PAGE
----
Just wanted to add an anecdotal story about banks like BoA investigating mortgage fraud. BoA hired a private investigator to ask me a few questions about my broker, whom actually did nothing wrong and steered me away from ARMs and the like when they were very popular. Hilariously, the investigator is doing an absolutely terrible job because he can't find my current address, which BoA actually has since I had checking and mortgage accounts with them. Not sure if my recent short sale had any connection with it, but I was curious if anyone else has heard of this happening recently.

BTW, with HOA dues that low for condos, I suspect the place is being run horribly with nowhere near enough reserves to cover emergency repairs or even periodic ones. My HOA dues at the place I had started in 2004 around $40 including water and garbage / sewer and is now at $330 / mo for various reasons that weren't foreseen. I don't know about you, but I'd rather not get an extra $300 / mo bill tacked on to my expenses only a few years down the road.

necrobobsledder
Mar 21, 2005
Lay down your soul to the gods rock 'n roll

gvibes posted:

Did you buy new construction? Seems like they typically set fees too low to start to get suckers in.
It was 3 years old by the time I got the place. I figured it wasn't a bad sign that 80%+ of the original owners were still owners at the time given circumstances. The thing is that the HOA dues were set by the residents basically and over time due to lack of involvement, the board kept increasing dues unopposed by the residents because fewer than 30% were even residents of the country it turns out and never voted on budget matters.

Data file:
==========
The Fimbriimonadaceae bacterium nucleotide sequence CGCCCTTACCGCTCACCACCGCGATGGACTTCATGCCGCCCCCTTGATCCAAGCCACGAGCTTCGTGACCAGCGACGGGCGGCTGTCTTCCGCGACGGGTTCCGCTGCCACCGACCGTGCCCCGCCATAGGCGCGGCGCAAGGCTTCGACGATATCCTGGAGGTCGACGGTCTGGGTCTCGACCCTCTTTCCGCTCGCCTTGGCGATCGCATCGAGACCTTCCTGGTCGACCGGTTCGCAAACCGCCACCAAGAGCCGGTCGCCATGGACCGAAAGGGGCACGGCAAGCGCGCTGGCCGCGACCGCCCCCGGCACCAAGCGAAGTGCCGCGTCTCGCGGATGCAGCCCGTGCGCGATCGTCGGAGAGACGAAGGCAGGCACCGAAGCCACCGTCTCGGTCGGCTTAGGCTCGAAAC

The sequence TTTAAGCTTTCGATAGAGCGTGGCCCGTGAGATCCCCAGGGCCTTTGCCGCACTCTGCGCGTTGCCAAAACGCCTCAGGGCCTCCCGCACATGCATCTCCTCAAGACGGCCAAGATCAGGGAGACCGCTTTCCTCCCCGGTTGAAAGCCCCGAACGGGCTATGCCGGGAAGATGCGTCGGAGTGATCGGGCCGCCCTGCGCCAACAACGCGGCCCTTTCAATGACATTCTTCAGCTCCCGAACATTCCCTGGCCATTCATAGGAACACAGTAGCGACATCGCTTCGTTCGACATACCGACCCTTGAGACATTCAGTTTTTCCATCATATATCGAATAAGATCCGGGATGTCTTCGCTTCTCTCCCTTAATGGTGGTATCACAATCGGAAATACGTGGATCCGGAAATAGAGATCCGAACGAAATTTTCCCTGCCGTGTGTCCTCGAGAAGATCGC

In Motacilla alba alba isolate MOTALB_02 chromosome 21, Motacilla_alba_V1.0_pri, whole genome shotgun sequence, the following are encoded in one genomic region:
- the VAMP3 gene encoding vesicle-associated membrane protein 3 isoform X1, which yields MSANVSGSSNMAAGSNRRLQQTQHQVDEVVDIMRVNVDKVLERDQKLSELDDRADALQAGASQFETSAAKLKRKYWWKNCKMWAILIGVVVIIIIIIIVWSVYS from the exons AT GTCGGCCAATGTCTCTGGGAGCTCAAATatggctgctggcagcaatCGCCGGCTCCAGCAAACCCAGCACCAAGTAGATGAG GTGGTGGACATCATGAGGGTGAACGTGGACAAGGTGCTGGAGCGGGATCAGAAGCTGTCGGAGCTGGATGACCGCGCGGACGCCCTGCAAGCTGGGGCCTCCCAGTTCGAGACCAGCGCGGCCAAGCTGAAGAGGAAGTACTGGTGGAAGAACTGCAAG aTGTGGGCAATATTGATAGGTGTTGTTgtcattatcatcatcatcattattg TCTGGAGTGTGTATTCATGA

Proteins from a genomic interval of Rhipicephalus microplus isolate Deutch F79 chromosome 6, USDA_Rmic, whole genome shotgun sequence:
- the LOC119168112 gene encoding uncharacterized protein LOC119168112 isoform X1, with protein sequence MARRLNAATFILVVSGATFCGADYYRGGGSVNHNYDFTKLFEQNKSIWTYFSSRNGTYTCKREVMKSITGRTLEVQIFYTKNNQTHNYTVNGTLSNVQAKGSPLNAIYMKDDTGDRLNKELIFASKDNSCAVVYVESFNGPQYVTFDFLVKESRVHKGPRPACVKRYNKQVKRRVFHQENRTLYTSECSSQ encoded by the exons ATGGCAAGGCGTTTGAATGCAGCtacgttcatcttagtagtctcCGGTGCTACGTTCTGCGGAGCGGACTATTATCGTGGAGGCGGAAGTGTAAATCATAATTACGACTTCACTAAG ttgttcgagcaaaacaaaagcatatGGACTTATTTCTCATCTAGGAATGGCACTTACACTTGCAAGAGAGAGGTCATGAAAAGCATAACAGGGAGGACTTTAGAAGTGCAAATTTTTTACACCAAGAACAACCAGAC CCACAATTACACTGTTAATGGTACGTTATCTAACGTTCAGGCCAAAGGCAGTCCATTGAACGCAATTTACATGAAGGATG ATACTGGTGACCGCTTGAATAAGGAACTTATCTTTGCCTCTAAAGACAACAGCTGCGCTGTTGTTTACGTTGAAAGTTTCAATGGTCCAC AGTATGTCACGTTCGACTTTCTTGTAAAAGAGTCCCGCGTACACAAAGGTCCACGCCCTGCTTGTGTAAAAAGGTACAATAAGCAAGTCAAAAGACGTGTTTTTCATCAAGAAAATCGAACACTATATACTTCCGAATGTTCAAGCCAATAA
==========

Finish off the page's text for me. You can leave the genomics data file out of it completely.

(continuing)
necrobobsledder
Mar 21, 2005
Lay down your soul to the gods rock 'n roll

zantar posted:

Also, it worries me to think about the possibility of not being able to negotiate a deal with the current owner/landlord since they bought it high (270k) in 2007 and now zillow values it at 190k
You won't be negotiating with the owner / landlord, you'll be negotiating with their lender. The good news is that in some areas, lenders know that the market is basically trashed and they're lucky to get almost any offer on a place and will let it go for some ridiculously low price.

necrobobsledder
Mar 21, 2005
Lay down your soul to the gods rock 'n roll